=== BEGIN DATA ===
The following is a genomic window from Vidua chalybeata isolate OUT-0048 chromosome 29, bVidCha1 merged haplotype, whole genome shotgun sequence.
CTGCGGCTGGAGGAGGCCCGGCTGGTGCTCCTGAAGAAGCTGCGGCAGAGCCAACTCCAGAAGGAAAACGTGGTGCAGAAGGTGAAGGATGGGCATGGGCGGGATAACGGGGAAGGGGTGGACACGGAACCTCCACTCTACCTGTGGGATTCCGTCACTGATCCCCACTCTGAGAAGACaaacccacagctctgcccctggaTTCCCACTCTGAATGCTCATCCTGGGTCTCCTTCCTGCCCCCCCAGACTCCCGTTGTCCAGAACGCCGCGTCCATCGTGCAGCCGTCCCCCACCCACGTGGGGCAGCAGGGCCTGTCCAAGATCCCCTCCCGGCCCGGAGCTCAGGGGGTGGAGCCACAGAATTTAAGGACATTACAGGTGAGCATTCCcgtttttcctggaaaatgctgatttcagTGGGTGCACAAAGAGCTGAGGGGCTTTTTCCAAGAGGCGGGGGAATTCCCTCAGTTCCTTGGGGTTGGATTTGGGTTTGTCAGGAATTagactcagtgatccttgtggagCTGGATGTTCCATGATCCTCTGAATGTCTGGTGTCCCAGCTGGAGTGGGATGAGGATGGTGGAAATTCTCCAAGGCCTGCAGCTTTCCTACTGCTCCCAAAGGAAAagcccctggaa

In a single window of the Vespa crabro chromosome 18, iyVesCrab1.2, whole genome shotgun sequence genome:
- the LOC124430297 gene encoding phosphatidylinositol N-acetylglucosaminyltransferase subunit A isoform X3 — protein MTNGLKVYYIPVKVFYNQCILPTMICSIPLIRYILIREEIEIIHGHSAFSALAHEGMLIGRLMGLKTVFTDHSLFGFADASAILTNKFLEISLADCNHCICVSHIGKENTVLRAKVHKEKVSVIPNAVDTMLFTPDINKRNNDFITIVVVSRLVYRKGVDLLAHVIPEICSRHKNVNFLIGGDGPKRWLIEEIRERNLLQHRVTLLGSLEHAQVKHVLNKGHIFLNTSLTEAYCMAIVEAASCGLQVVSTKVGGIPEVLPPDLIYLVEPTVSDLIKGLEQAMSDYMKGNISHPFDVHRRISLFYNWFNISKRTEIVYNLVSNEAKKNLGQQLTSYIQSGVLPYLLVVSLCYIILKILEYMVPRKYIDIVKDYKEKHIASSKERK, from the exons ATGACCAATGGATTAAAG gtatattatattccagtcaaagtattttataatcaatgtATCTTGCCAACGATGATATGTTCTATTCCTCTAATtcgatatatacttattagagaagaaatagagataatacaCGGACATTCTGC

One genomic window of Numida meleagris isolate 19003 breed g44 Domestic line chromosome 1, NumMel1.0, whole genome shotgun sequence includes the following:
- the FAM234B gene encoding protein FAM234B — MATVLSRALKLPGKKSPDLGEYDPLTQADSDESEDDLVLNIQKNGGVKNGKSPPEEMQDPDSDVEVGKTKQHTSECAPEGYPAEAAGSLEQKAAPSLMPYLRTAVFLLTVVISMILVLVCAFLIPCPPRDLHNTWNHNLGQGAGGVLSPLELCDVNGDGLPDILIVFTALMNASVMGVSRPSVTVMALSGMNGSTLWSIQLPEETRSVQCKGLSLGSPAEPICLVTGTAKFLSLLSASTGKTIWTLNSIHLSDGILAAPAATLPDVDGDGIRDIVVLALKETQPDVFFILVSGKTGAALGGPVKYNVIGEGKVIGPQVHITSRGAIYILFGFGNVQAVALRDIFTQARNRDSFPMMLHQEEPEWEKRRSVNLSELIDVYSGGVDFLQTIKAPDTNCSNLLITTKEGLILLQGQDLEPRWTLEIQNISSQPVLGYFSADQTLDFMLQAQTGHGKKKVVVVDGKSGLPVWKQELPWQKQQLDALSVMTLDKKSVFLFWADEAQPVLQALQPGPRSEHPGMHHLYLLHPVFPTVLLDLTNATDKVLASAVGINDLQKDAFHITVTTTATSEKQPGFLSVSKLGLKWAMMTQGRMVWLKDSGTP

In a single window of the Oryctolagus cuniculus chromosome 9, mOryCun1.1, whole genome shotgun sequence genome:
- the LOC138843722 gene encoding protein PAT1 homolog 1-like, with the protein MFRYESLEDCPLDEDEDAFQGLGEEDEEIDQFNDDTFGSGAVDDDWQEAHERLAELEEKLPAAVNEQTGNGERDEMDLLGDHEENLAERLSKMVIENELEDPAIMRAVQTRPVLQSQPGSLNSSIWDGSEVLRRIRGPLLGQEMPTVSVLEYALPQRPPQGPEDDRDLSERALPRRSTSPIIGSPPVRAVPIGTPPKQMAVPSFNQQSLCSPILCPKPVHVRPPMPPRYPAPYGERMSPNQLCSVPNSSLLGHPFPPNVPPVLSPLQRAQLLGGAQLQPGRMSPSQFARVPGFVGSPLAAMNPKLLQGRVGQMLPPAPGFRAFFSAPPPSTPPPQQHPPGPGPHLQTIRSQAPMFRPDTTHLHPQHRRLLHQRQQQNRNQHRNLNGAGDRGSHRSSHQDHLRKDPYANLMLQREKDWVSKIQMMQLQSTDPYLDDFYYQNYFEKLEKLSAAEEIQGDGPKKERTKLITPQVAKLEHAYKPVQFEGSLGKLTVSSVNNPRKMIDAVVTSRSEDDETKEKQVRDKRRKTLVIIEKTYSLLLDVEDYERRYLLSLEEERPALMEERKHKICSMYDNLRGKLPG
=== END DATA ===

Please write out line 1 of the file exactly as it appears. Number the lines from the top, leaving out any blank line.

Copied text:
The following is a genomic window from Vidua chalybeata isolate OUT-0048 chromosome 29, bVidCha1 merged haplotype, whole genome shotgun sequence.